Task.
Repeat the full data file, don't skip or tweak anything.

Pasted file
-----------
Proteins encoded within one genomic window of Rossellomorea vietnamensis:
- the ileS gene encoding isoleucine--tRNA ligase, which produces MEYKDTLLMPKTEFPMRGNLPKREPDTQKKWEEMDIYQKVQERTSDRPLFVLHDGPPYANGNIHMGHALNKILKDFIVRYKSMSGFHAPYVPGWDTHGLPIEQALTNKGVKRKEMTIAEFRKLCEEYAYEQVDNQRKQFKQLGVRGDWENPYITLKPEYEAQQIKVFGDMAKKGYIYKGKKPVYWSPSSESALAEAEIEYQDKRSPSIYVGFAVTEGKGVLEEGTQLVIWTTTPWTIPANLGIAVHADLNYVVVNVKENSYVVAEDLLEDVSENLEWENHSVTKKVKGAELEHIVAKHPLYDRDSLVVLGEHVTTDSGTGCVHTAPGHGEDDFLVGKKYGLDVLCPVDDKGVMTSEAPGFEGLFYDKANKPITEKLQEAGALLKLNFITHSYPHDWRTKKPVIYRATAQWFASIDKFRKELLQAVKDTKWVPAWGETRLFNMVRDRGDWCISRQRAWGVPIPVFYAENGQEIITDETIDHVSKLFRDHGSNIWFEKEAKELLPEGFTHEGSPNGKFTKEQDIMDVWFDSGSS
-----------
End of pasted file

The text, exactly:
Proteins encoded within one genomic window of Rossellomorea vietnamensis:
- the ileS gene encoding isoleucine--tRNA ligase, which produces MEYKDTLLMPKTEFPMRGNLPKREPDTQKKWEEMDIYQKVQERTSDRPLFVLHDGPPYANGNIHMGHALNKILKDFIVRYKSMSGFHAPYVPGWDTHGLPIEQALTNKGVKRKEMTIAEFRKLCEEYAYEQVDNQRKQFKQLGVRGDWENPYITLKPEYEAQQIKVFGDMAKKGYIYKGKKPVYWSPSSESALAEAEIEYQDKRSPSIYVGFAVTEGKGVLEEGTQLVIWTTTPWTIPANLGIAVHADLNYVVVNVKENSYVVAEDLLEDVSENLEWENHSVTKKVKGAELEHIVAKHPLYDRDSLVVLGEHVTTDSGTGCVHTAPGHGEDDFLVGKKYGLDVLCPVDDKGVMTSEAPGFEGLFYDKANKPITEKLQEAGALLKLNFITHSYPHDWRTKKPVIYRATAQWFASIDKFRKELLQAVKDTKWVPAWGETRLFNMVRDRGDWCISRQRAWGVPIPVFYAENGQEIITDETIDHVSKLFRDHGSNIWFEKEAKELLPEGFTHEGSPNGKFTKEQDIMDVWFDSGSS